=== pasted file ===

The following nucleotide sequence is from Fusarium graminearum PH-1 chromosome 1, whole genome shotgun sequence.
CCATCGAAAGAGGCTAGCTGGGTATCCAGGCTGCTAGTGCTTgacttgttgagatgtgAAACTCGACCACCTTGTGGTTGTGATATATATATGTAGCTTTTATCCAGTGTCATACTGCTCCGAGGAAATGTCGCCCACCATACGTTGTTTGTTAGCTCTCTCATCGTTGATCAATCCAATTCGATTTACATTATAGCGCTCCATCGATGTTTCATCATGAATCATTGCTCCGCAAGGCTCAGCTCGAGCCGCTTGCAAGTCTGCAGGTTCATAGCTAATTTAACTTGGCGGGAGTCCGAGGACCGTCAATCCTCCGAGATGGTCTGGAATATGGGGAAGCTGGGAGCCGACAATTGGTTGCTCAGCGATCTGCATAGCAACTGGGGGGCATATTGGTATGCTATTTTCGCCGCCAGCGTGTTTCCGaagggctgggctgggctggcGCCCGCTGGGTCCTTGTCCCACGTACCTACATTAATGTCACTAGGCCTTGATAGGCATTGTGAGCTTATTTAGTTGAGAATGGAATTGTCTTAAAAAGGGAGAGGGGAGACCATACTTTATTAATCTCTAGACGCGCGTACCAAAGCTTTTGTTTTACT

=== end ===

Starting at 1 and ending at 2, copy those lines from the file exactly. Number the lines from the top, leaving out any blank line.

The following nucleotide sequence is from Fusarium graminearum PH-1 chromosome 1, whole genome shotgun sequence.
CCATCGAAAGAGGCTAGCTGGGTATCCAGGCTGCTAGTGCTTgacttgttgagatgtgAAACTCGACCACCTTGTGGTTGTGATATATATATGTAGCTTTTATCCAGTGTCATACTGCTCCGAGGAAATGTCGCCCACCATACGTTGTTTGTTAGCTCTCTCATCGTTGATCAATCCAATTCGATTTACATTATAGCGCTCCATCGATGTTTCATCATGAATCATTGCTCCGCAAGGCTCAGCTCGAGCCGCTTGCAAGTCTGCAGGTTCATAGCTAATTTAACTTGGCGGGAGTCCGAGGACCGTCAATCCTCCGAGATGGTCTGGAATATGGGGAAGCTGGGAGCCGACAATTGGTTGCTCAGCGATCTGCATAGCAACTGGGGGGCATATTGGTATGCTATTTTCGCCGCCAGCGTGTTTCCGaagggctgggctgggctggcGCCCGCTGGGTCCTTGTCCCACGTACCTACATTAATGTCACTAGGCCTTGATAGGCATTGTGAGCTTATTTAGTTGAGAATGGAATTGTCTTAAAAAGGGAGAGGGGAGACCATACTTTATTAATCTCTAGACGCGCGTACCAAAGCTTTTGTTTTACT